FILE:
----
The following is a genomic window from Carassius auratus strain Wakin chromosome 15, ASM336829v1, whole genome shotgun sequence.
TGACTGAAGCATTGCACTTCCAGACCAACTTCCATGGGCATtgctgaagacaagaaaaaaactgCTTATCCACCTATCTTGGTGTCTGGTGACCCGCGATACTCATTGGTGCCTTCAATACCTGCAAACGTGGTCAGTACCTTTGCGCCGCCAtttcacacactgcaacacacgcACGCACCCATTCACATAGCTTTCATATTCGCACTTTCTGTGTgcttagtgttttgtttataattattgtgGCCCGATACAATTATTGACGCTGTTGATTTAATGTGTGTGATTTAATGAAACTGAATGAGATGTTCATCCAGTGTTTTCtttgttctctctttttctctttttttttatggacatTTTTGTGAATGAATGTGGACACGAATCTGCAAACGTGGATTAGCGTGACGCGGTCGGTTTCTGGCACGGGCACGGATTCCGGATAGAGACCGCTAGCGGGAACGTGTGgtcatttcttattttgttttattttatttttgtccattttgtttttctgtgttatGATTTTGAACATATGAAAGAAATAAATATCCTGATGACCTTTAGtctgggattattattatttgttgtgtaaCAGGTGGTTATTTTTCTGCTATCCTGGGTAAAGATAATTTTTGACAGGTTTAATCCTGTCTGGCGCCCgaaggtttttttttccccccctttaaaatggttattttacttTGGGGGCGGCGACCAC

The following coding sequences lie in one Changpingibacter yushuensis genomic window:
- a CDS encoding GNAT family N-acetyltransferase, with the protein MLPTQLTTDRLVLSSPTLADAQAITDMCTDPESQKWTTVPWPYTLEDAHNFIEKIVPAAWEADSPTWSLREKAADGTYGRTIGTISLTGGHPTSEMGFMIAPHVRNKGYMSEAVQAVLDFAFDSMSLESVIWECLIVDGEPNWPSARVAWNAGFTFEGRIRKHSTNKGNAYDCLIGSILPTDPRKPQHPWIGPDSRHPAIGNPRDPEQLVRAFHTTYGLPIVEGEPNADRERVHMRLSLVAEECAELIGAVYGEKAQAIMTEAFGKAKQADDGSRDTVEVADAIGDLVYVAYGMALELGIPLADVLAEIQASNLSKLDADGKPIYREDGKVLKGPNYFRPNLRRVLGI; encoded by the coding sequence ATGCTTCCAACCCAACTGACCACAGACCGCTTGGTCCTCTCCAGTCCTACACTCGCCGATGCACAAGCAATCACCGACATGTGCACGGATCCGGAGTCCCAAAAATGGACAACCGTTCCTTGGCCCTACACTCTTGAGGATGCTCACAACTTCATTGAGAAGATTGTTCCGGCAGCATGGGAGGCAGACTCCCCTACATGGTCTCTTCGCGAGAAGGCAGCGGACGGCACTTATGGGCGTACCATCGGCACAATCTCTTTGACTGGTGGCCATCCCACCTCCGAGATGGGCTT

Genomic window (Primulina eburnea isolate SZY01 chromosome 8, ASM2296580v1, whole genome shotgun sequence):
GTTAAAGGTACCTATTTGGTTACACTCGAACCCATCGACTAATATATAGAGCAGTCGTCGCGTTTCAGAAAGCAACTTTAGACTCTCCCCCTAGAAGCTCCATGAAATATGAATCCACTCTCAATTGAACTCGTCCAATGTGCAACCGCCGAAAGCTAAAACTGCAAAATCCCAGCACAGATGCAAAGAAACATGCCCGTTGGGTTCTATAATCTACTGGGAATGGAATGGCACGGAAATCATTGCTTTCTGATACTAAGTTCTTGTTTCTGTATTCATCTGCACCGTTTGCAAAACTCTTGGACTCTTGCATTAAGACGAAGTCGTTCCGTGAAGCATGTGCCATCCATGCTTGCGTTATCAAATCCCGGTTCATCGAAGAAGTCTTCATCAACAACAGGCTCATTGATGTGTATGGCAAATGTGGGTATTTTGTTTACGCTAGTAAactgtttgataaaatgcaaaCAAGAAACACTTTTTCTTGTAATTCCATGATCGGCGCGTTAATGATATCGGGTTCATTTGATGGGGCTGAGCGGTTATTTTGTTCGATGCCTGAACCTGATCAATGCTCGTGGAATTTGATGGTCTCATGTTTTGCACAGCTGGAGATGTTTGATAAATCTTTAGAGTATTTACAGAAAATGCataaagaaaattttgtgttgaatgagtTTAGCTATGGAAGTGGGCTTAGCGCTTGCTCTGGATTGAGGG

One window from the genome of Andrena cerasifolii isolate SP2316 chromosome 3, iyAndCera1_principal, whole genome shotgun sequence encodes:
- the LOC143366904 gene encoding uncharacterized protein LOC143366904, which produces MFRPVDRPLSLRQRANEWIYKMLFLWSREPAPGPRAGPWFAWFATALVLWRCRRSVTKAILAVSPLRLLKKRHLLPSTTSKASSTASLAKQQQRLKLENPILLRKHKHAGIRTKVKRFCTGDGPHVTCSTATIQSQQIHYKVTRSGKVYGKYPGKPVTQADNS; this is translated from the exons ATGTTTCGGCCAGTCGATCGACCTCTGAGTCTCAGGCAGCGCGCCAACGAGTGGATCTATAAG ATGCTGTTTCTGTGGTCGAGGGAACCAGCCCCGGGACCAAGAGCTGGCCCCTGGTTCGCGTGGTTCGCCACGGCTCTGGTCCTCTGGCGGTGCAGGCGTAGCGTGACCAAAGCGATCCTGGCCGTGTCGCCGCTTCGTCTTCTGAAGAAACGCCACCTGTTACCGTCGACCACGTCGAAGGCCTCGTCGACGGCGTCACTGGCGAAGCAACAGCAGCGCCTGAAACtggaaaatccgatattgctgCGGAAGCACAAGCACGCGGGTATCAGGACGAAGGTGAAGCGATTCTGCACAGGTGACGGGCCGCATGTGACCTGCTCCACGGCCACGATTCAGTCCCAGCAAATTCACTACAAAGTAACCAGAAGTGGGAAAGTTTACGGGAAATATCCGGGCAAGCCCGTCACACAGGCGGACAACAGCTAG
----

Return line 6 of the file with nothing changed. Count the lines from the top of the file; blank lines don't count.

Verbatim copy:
GTTAAAGGTACCTATTTGGTTACACTCGAACCCATCGACTAATATATAGAGCAGTCGTCGCGTTTCAGAAAGCAACTTTAGACTCTCCCCCTAGAAGCTCCATGAAATATGAATCCACTCTCAATTGAACTCGTCCAATGTGCAACCGCCGAAAGCTAAAACTGCAAAATCCCAGCACAGATGCAAAGAAACATGCCCGTTGGGTTCTATAATCTACTGGGAATGGAATGGCACGGAAATCATTGCTTTCTGATACTAAGTTCTTGTTTCTGTATTCATCTGCACCGTTTGCAAAACTCTTGGACTCTTGCATTAAGACGAAGTCGTTCCGTGAAGCATGTGCCATCCATGCTTGCGTTATCAAATCCCGGTTCATCGAAGAAGTCTTCATCAACAACAGGCTCATTGATGTGTATGGCAAATGTGGGTATTTTGTTTACGCTAGTAAactgtttgataaaatgcaaaCAAGAAACACTTTTTCTTGTAATTCCATGATCGGCGCGTTAATGATATCGGGTTCATTTGATGGGGCTGAGCGGTTATTTTGTTCGATGCCTGAACCTGATCAATGCTCGTGGAATTTGATGGTCTCATGTTTTGCACAGCTGGAGATGTTTGATAAATCTTTAGAGTATTTACAGAAAATGCataaagaaaattttgtgttgaatgagtTTAGCTATGGAAGTGGGCTTAGCGCTTGCTCTGGATTGAGGG